By Troy Pawelko
Given the current economic environment, many businesses and governmental bodies are reducing their budgets and expenditures for flow control products. As a result, heightened focus is being paid to optimizing the efficiency of flow control equipment and squeezing the greatest utility out of existing assets.
The outlook for the Flow Control industry is generally favorable, though our view is tempered by the overall economic environment, which remains in recovery.
- Based on our research, growth in the Flow Control industry has historically been fairly closely correlated with overall economic growth in the world’s economies (Chart I). We believe this relationship will continue going forward.
- The Asia/Pacific region has grown substantially faster than other areas of the world in recent decades. We expect China, India and other Asia/Pacific countries to continue taking market share from the rest of the world and increase their demand for Flow Control products and services (Chart I).
- We see several interesting trends and developments that should bode well for certain participants in the Flow Control industry:
- We believe ultraviolet water and wastewater disinfection is almost a certainty in the United States and elsewhere, and that this form of treatment will most likely run in parallel with existing biocide processes, as each form of treatment offers benefits the other does not.
-In the near- to mid-term, we expect certain Flow Control companies to benefit from portions of the economic stimulus packages that have been implemented in the United States and elsewhere (e.g., the Clean Water State Revolving Fund and Drinking Water State Revolving Fund in the United States).
We are convinced that mergers and acquisitions (“M&A”) activity will continue in the three Flow Control categories we monitor and research – Industrial Valves, Pumps and Filters.
-The international scope and scale of business has increased dramatically over the past 25 years and will continue as customers increasingly demand global suppliers with local distribution and service, on-site and in-field maintenance and repair services, regional product support and local market knowledge and customer relationships.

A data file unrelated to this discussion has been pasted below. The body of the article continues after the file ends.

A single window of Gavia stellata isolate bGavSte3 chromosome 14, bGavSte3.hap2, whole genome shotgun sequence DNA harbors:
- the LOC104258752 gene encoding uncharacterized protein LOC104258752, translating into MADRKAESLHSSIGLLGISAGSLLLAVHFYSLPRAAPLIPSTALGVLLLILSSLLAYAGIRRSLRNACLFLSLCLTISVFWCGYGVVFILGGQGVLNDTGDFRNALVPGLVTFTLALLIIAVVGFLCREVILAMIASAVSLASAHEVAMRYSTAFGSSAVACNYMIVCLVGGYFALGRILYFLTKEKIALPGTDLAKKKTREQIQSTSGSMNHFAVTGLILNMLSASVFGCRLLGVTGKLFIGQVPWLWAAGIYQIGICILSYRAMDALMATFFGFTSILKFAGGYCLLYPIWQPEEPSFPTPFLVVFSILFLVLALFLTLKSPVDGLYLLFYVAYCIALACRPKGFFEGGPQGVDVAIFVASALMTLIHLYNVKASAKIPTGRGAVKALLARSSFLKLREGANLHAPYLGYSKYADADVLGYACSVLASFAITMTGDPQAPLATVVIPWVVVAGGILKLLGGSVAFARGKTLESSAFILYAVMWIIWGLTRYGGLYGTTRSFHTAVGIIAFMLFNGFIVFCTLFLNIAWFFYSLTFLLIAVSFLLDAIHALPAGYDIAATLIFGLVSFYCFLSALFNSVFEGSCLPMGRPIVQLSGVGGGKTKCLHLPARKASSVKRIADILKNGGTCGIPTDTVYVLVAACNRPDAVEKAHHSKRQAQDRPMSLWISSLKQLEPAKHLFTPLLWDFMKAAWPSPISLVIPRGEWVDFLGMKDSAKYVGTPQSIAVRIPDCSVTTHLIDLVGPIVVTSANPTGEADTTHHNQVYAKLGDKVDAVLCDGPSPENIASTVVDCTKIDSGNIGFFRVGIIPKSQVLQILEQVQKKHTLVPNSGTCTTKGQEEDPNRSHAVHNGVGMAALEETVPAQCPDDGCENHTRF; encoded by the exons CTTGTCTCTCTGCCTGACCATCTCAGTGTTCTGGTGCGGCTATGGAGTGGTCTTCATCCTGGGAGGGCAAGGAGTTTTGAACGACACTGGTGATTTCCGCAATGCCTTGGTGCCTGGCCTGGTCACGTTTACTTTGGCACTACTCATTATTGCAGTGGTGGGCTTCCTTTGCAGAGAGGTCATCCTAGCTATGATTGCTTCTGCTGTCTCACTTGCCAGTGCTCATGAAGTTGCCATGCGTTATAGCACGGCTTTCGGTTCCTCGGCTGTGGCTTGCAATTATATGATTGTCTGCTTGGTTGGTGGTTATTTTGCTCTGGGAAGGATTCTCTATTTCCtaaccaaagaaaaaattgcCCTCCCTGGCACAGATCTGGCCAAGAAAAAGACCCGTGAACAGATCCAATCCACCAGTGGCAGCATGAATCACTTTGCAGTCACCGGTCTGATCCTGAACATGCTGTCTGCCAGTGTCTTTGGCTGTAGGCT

-Industry leaders will continue to acquire smaller Flow Control companies to (i) realize cost savings; (ii) expand the target company’s sales base; and (iii) broaden their product offering(s) to increasingly offer “one-stop” solutions.
-As a result of some degree of consolidation having already occurred, a number of Flow Control companies are “lightly-owned” by private equity investment firms. It is our expectation that many of these Flow Control businesses will invariably be put up for sale once the economy improves so their private equity sponsors can make a profit on their investments.
-Long-term (“LT”) capital gains tax rates in the United States are practically guaranteed to increase from the Bush administration’s current 15% level, which expires on December 31, 2010.
Conclusions and Takeaways
So, in light of the above information (much of which we recognize is not new to you), on what should a Flow Control company focus in 2010? First, there should be no areas overlooked for cost cutting or other efficiency gains. This should be part of every company’s DNA, but it has become more important in today’s environment. Second, capitalize on economic stimulus packages and funds that are available. Finally, pay attention to the continuing consolidation that will continue in the industry. Once profits and predictability return so too will the M&A and financing markets.
About the Author: Troy Pawelko is Managing Director of FC Advisors, LLC. FC Advisors was founded to provide experienced, professional and sophisticated financial advisory services to corporate and private equity clients. The Flow Control industry is an area of focus and expertise for the firm. For more information, visit the company’s website at www.fcadvisorsllc.com.